Saigon Street Eats
Recently started by an Aussie-Vietnamese duo of Barbara and Vu, SSE aims to bring Vietnamese street food to visitors, served with a side of culture. Returning to Vietnam after a stint abroad, Barbara remembers, “I realised I wanted to do all my favourite things like eating snails and going to my favourite pho place. So why not try and share all these fantastic places?” Tours are thematic: pho, veggie, seafood or family. The Pho Trail tour takes place in decidedly untouristy Binh Thanh and takes visitors past shops selling Buddha statues, betel nuts and wedding dresses, leading into discussions on Vietnamese religion and customs, often with the twist of seeing things from an expat point of view.
Half-day tours start at VND735,000; www.saigonstreeteats.com
Ho Chi Minh Free Tours
HCM Free Tours has more than 15 volunteer guides (university students looking to improve their English) who take visitors on a half-day walking itinerary, covering sights such as the Opera House and the People’s Committee Building. Ngan, the group’s administrator says, “Often visitors walk around without understanding much about what they’re seeing or about Vietnamese people”. Tips are not expected but visitors often chip in towards gas money or cover admission costs. As the name implies, tours are free.
Saigon Cooking Class
Ben Thanh Market is known for being iconic and kitschy but in reality, is a living, breathing market for locals as well. Ilda, SCC’s managing director says, “Ben Thanh is the central ‘first served’ market so all the freshest ingredients are there.” An English-speaking chef leads the one-hour tour and takes advantage of long-standing relationships with sellers who patiently answer questions about everything from odd-looking fruits to the myriad uses of the lotus plant. The unfettered access to otherwise sullen vendors alone may already be worth the cost of the cooking class.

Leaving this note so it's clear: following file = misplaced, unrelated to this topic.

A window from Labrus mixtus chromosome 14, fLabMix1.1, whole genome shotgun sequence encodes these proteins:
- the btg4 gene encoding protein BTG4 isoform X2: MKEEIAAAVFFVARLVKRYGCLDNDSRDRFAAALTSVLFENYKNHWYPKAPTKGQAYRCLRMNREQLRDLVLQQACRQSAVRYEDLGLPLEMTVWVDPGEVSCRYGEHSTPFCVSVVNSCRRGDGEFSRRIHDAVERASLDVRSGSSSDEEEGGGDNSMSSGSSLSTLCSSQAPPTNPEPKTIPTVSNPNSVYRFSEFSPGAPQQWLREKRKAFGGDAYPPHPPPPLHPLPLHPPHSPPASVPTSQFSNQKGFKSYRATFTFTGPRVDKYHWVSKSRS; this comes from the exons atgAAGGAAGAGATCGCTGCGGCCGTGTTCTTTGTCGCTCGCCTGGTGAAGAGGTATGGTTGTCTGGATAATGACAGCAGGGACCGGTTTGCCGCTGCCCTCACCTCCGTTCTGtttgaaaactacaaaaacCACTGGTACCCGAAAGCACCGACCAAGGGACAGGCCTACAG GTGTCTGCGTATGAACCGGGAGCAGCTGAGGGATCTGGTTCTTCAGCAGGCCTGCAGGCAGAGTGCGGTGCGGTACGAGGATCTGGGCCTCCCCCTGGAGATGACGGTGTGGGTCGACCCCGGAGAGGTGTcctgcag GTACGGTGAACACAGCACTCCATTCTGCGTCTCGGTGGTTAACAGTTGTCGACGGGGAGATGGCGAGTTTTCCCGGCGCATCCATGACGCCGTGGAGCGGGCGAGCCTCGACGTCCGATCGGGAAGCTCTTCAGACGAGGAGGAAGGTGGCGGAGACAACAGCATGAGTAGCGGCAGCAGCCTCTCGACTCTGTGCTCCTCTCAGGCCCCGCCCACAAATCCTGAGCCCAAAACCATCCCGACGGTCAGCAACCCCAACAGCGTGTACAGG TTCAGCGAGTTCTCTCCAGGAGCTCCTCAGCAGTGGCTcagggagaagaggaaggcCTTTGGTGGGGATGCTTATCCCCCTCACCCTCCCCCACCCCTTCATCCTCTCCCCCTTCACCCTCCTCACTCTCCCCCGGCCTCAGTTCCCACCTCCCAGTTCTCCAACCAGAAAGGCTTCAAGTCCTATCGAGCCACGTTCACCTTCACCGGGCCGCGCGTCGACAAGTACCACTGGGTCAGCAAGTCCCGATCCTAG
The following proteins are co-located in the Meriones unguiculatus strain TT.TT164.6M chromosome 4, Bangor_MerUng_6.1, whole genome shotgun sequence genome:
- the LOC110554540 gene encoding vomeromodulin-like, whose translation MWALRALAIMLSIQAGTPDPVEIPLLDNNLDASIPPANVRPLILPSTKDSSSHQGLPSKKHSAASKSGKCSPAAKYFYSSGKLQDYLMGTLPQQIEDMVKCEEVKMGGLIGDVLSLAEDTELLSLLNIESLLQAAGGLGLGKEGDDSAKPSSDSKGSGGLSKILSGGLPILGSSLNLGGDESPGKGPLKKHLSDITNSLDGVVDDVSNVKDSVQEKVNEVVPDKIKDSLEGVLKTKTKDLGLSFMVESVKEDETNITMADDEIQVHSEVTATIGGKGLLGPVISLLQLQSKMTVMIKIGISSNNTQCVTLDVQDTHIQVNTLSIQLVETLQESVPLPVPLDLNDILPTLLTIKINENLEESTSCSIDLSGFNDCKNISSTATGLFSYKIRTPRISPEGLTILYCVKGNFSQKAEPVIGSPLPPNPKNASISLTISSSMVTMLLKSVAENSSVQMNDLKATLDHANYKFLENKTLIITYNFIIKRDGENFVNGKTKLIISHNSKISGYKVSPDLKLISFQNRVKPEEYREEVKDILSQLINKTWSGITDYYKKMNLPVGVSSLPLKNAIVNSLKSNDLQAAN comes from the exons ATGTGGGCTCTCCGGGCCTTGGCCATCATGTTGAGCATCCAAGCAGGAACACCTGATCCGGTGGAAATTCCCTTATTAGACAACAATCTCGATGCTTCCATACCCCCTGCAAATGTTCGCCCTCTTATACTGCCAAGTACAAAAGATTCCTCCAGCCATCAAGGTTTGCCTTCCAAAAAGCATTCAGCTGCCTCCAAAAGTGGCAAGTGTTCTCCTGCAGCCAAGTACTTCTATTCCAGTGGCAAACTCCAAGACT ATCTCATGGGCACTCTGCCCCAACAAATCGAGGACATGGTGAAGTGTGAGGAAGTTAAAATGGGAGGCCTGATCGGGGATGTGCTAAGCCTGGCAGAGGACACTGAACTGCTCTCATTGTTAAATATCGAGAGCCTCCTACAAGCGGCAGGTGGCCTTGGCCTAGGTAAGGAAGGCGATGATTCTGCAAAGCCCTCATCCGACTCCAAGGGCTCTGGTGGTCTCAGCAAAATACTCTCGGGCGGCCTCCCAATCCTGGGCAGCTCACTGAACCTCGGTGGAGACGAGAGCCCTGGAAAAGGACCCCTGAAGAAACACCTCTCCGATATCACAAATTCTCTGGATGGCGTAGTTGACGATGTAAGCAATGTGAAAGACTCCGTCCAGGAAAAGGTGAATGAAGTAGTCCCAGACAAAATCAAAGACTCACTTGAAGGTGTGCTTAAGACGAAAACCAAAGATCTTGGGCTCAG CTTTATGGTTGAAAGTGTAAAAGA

Half-day classes including market tour start at VND955,500; www.saigoncookingclass.com
The ultimate way to travel like a local may be to couchsurf. There are nearly 3,000 hosts registered in Ho Chi Minh City, the vast majority of them local Vietnamese. While the premise implies simply somewhere to spend a few nights, hosts often spend time with surfers, showing them the sights or sharing a home-cooked meal. My Pham, a long-time CS host says, “We usually just hang out or have dinner at a local restaurant. If they’re travelling alone, I can even take them on my motorbike to places like the Cu Chi Tunnels or the Cao Dai temple.” Tony Huynh who has hosted about 50 surfers adds, “I show them bus routes so they can get around or take them clubbing or shopping. It’s all about friendships and meeting new people.” Even for those not looking for accommodation, the CS forum is a great place to meet up with enthusiastic locals.
Setting up an account to host or surf is free at www.couchsurfing.org